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Tilly Griffiths
Tilly Griffiths is a junior from the United Kingdom pursuing a double-major in Political Science and Communication. As a person with disabilities herself and current ASSU Director of Disability Advocacy, she has written extensively for the Daily on issues relating to accessibility and inclusion since her freshman year, and continues to highlight the experiences of the disability community on campus as an opinion columnist.

Opinion | Young and vulnerable in the COVID-19 pandemic

Confirming my worst suspicions, my doctor warned during a routine hospital procedure in early March that, “Tilly, if this virus gets hold of you, it’s going to be very difficult for us to get you out the other side.” This is the reality of being young and vulnerable in the COVID-19 pandemic

Opinion | What’s holding disability advocacy back?

Disability for me has been something concrete that I have learned to navigate, accept and embrace in my daily life. But as time goes on, I am realizing that this narrow understanding of disability, even from me as a person with disabilities, might be the very thing preventing the progress and prosperity of disability advocacy today.

The inaccessible nature of accessibility

If I am ever late to class (which I endeavor at all costs not to be), it is usually a result of one of three potential factors. Maybe I just overslept — it happens to the best of us. Or maybe it’s raining and my journey time has doubled because I wanted to walk in the shelter of the arcades instead of taking my usual diagonal trajectory across Main Quad. But most likely, I am quite simply waiting for the elevator.

I have a disability, but I’m not disabled

As an international student from the United Kingdom, I am no stranger to familiarising myself with the subtleties of language that differentiate my native tongue from that of the United States. In addition to the “chips” or “fries” conundrum and “pavement” versus “sidewalk” debate, I have recently become aware of another linguistic nuance that appears to carry much greater significance: person-first language. A phenomenon that has not yet reached the UK with such widespread impact as it has in the US, person-first language is a type of linguistic prescription linked largely to the disability community which seeks, as far as possible, to place the person before their diagnosis or impairment. For example, in this framework it would be preferable to use “persons with disabilities” over “disabled people”.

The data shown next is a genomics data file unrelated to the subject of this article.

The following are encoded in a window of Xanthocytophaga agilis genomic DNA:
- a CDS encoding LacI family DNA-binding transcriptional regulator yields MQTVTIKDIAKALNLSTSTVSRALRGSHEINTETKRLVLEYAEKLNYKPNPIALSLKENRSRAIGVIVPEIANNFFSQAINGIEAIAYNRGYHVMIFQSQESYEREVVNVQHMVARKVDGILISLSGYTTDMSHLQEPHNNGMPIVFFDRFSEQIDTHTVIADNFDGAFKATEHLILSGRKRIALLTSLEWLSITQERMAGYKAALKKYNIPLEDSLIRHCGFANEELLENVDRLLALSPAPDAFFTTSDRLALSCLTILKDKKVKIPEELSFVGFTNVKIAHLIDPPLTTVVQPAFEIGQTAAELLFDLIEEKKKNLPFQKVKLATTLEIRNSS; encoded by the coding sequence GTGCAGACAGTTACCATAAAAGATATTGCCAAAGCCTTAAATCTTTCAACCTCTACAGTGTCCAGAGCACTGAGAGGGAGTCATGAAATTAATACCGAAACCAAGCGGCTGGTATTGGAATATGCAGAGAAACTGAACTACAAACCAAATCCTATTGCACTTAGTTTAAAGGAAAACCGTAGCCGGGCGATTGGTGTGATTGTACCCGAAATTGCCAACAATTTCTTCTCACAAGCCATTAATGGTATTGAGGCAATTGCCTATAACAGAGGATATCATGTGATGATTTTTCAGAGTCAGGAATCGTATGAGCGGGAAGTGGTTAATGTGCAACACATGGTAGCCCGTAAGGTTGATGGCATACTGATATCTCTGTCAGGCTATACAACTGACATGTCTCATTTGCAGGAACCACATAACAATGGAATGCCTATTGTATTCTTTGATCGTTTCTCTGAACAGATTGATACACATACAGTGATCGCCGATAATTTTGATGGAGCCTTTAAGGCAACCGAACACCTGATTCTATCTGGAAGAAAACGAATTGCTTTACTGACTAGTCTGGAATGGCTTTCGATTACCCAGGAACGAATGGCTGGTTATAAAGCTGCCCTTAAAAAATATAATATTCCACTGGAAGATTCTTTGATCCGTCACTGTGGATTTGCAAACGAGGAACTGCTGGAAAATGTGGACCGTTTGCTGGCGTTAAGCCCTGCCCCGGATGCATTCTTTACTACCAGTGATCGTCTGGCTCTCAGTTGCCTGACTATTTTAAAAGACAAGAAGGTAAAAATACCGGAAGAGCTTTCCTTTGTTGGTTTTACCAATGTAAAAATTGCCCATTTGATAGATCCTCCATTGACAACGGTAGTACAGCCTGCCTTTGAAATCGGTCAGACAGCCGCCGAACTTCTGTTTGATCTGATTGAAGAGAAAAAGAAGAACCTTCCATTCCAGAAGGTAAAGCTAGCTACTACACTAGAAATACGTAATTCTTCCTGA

On becoming too independent

Maximum independence has always been my goal. Born with a physical disability that leaves me reliant on the physical support of others for almost every aspect of my daily life, I have worked tirelessly from day one to ensure that, within my realm of physical possibility as a full-time electric wheelchair user, I am able…

On dealing with criticism

On the whole, I like to consider myself a largely upbeat person with a mostly sunny outlook. This is by no means to say that I’m confined to viewing life through rose-tinted spectacles but rather to make the point that, when given the choice, I tend to err on the side of positivity. It is…

The ‘W-Word’ and Me

Coming to Stanford, I was struck for the very first time in my life that I now belong to the majority: I move around campus using wheels. Granted, I may have four wheels instead of two, and my powered wheelchair may be a little more hi-tech than the average bike, but for once in my…

Why I’m all for the ‘technological takeover’

Like many young people growing up in the ‘Digital Age,’ I rarely rise from my bed in the morning without a quick scroll through my social media feeds and struggle to stray too far from my mobile phone without feeling as though I’ve descended into a dark and lonely black hole. However, when it comes…

The importance of identity when entering a new chapter

I have always been inclined to view my life in chapters. Some are long, some are short, some are particularly challenging and others utterly thrilling, but what can be guaranteed each and every time is that each chapter will have a beginning, and each chapter will, sooner or later, come to an end. The chapter…

An open letter to my fellow trees

First of all, I want to thank my fellow Trees for making the my first four weeks at Stanford the best of my life. As an international frosh from the United Kingdom, I have encountered so many new and exciting challenges already (a personal and highly clichéd favourite of mine being that of ordering “chips”…
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